At the start of 2020 - the deadline year by which many companies pledged for their supply chains be deforestation-free, this Scorecard reveals that while some companies are making commendable progress on sustainable palm oil, others - including brands whose products we consume daily - are doing little or nothing or at all or.
what sets the leaders apart from the laggards?
Whilst no company scored full marks, companies that deserve commendation include Ferrero, EDEKA, Kaufland, L'Oréal, and IKEA as the only companies to score 19 or more out of 22. These market leaders at the top of the Scorecard rankings have placed sustainable, deforestation-free palm oil at the top of their business agenda, by making and following through on public commitments to embed sustainable palm oil in their supply chains, as well as investing time and resources beyond their own supply chain to support a responsible industry.
At the other end of the scale, the Scorecard revealed a large number of companies that have done little or nothing at all to ensure the sustainability of their own supply chain or to promote sustainability within the palm oil industry.
HOW ARE COMPANIES PERFORMING ON FUNDAMENTAL ACTION AREAS?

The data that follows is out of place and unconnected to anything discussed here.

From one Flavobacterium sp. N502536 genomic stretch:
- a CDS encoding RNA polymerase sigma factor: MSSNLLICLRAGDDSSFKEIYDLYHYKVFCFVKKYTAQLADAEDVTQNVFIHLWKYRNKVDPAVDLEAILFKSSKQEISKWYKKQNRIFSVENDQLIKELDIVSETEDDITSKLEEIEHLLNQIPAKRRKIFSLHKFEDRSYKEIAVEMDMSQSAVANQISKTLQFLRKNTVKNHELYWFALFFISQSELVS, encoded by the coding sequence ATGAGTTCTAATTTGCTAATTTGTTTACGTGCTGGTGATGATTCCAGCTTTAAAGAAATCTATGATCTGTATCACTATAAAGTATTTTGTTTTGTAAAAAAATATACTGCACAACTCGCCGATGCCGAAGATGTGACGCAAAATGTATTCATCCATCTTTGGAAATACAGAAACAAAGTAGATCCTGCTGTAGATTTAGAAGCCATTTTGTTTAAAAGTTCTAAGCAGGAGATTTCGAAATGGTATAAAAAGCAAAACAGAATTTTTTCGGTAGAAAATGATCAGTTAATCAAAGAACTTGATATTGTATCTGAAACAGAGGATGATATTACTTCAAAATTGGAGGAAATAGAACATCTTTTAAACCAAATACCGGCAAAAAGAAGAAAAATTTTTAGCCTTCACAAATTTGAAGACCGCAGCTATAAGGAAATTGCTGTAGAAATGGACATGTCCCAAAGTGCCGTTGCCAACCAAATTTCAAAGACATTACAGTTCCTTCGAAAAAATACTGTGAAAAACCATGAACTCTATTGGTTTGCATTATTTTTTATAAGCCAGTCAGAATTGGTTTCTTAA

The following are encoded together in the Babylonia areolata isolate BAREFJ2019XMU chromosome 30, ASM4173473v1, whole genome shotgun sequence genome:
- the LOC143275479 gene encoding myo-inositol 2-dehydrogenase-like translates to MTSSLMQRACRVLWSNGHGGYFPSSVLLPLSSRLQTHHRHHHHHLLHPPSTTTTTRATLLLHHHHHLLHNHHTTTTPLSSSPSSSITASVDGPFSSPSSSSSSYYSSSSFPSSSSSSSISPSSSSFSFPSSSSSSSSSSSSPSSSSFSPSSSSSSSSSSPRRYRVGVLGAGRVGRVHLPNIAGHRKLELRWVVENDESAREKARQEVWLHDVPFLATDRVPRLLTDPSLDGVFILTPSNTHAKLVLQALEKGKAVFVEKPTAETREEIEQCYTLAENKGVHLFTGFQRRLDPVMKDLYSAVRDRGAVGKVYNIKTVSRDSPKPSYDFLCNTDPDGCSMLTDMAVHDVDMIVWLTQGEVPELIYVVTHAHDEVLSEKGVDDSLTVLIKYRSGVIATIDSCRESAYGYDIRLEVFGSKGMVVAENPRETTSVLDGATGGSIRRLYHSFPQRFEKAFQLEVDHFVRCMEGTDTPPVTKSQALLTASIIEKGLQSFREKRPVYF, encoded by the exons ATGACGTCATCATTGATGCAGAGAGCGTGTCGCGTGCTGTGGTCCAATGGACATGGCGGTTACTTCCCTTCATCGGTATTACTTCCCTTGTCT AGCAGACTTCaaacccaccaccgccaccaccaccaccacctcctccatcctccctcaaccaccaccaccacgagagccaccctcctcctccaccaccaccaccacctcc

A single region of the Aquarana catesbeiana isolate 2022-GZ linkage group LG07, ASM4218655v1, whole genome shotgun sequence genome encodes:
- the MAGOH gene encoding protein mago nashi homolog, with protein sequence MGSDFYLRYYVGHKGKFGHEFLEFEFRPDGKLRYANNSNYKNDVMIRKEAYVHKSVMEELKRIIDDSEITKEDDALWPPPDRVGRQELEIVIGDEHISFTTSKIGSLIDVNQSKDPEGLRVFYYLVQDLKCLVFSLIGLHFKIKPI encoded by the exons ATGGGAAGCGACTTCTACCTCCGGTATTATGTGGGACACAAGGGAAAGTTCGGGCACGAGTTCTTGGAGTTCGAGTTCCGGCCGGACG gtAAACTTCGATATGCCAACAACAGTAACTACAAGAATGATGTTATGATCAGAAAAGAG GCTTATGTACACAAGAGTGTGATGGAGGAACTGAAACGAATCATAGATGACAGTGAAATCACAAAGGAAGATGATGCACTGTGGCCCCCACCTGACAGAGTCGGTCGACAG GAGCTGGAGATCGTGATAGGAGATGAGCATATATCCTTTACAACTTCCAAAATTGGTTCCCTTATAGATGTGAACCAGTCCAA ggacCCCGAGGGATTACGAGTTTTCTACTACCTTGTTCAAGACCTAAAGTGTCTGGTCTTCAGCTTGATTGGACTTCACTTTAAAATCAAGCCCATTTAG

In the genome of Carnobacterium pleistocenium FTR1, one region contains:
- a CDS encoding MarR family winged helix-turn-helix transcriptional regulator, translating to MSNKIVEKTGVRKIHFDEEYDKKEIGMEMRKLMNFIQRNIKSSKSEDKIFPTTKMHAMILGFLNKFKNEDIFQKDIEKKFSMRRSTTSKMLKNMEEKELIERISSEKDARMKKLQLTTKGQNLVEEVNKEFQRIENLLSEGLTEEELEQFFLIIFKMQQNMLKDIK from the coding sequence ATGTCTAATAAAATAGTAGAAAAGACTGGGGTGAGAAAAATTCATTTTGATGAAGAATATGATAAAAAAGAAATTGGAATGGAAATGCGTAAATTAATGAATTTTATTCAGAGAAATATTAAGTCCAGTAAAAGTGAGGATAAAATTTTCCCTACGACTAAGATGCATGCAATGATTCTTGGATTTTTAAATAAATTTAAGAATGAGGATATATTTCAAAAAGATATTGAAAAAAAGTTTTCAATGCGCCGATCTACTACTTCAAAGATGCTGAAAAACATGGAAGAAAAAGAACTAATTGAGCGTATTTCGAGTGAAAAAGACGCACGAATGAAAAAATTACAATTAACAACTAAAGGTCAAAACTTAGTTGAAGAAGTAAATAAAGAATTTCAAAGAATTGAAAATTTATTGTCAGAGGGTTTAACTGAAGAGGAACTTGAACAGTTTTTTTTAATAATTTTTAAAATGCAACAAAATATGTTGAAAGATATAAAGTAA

Whilst the average score for scorecard respondents was 12.6 points out of 22, encouragingly companies were found to be taking actions on their own supply chain and beyond their own supply chain, developing the overall industry for sustainable palm oil. On average, companies who responded scored 9.3 out of 16 for own supply chain and 2.7 out of 6 for actions beyond their own supply chain.
Only three quarters of companies had a public commitment to source 100% RSPO CSPO; this is a basic commitment that all can take, to motivate producers to move towards sustainable methods of production. 2020 is a crunch year by which many have committed to be deforestation-free, yet disappointingly only two thirds of companies committed to this year as their deadline to be 100%.